The complicated lives of Nigerian immigrants in South Africa

Adeoye, Emmanuel Aanu
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This thesis investigates the motivation of Nigerian migration to South Africa. The thesis explores the diverse experiences of Nigerian immigrants and what role class plays. And it explains why some refuse to return to Nigeria despite the obstacles they face. It investigates the causes of xenophobia and explains the stereotypes that have earned Nigerians an unfair reputation. South Africa’s first democratic elections in 1994 was a moment of optimism. Nigeria was experiencing economic and political turmoil at the time. The lure of economic opportunities has led some 30,000 Nigerians to South Africa. Some are middle class or higher, working as doctors and academics. Some are undocumented migrants navigating a complex situation, sometimes on the receiving end of xenophobic violence. Shops have been looted or razed; some have died. This thesis is divided into two parts: a longform article titled “The complicated lives of Nigerian immigrants in South Africa” based on information garnered through interviews with subjects some of whom are identified with pseudonyms, academic research and media reports. The article contains some elements of my own experience as a Nigerian student in South Africa. The second part is the academic method document that underpins the project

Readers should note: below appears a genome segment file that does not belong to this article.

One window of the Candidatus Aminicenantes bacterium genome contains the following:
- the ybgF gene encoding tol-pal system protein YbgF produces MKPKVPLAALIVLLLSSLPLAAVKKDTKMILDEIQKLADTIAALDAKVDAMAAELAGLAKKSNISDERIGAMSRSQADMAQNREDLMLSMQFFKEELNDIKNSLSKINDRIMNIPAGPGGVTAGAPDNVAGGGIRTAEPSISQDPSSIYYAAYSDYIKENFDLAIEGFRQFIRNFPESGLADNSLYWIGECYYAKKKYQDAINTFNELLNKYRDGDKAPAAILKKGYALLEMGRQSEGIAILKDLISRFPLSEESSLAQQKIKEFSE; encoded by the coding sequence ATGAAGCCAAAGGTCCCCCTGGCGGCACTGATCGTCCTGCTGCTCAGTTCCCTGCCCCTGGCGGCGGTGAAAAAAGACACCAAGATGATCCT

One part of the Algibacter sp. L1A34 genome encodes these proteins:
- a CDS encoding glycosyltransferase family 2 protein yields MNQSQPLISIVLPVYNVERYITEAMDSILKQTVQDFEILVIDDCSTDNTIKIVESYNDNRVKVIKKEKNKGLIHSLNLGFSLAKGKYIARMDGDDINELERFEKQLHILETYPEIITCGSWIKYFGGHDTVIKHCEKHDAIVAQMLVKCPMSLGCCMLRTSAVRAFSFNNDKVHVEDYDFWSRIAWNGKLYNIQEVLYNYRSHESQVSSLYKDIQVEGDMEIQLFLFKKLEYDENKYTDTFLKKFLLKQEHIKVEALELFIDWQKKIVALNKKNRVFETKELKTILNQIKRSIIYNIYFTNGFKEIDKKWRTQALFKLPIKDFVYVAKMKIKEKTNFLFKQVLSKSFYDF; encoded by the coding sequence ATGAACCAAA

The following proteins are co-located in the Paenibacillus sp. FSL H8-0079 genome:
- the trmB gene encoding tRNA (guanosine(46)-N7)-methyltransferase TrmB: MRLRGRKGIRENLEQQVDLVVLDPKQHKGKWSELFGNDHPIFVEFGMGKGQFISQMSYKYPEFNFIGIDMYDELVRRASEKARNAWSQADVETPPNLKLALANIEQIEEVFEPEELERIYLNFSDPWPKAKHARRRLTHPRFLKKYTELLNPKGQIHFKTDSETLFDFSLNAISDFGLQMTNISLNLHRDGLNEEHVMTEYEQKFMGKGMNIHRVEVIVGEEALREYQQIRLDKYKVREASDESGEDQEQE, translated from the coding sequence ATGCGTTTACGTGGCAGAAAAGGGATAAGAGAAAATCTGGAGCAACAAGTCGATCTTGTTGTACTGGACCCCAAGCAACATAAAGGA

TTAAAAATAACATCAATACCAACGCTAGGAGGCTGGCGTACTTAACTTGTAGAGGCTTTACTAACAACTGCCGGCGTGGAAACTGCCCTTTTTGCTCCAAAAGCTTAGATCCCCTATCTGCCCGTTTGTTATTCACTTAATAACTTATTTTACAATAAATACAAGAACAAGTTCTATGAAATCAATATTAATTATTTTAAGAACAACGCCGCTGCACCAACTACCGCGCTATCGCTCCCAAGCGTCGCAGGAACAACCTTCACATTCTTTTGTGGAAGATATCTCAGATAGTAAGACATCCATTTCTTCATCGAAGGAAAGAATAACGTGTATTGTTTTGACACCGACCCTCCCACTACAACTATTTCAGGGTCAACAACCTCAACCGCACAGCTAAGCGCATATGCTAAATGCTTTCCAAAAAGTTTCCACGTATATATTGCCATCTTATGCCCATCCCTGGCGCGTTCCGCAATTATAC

A research report submitted in partial fulfilment of the requirements for the degree of Master of Arts (in Journalism and Media Studies), Faculty of Humanities, University of the Witwatersrand, 2021